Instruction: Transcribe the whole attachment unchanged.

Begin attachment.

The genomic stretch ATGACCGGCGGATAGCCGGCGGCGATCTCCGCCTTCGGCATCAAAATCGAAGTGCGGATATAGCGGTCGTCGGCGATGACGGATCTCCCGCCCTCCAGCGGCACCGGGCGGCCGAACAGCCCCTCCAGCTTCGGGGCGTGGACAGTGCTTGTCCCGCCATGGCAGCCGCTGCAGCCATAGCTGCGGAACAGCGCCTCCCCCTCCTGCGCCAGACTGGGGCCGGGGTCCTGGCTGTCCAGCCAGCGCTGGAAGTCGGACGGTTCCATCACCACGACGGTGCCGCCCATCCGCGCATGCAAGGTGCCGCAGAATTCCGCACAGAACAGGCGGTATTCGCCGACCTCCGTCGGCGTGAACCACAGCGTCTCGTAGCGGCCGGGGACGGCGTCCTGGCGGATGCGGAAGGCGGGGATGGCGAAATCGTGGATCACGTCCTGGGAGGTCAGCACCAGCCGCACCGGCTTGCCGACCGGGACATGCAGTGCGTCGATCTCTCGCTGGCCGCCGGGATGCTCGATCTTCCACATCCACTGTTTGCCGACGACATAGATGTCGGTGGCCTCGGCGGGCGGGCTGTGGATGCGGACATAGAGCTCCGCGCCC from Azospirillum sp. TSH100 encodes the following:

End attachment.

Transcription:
The genomic stretch ATGACCGGCGGATAGCCGGCGGCGATCTCCGCCTTCGGCATCAAAATCGAAGTGCGGATATAGCGGTCGTCGGCGATGACGGATCTCCCGCCCTCCAGCGGCACCGGGCGGCCGAACAGCCCCTCCAGCTTCGGGGCGTGGACAGTGCTTGTCCCGCCATGGCAGCCGCTGCAGCCATAGCTGCGGAACAGCGCCTCCCCCTCCTGCGCCAGACTGGGGCCGGGGTCCTGGCTGTCCAGCCAGCGCTGGAAGTCGGACGGTTCCATCACCACGACGGTGCCGCCCATCCGCGCATGCAAGGTGCCGCAGAATTCCGCACAGAACAGGCGGTATTCGCCGACCTCCGTCGGCGTGAACCACAGCGTCTCGTAGCGGCCGGGGACGGCGTCCTGGCGGATGCGGAAGGCGGGGATGGCGAAATCGTGGATCACGTCCTGGGAGGTCAGCACCAGCCGCACCGGCTTGCCGACCGGGACATGCAGTGCGTCGATCTCTCGCTGGCCGCCGGGATGCTCGATCTTCCACATCCACTGTTTGCCGACGACATAGATGTCGGTGGCCTCGGCGGGCGGGCTGTGGATGCGGACATAGAGCTCCGCGCCC from Azospirillum sp. TSH100 encodes the following: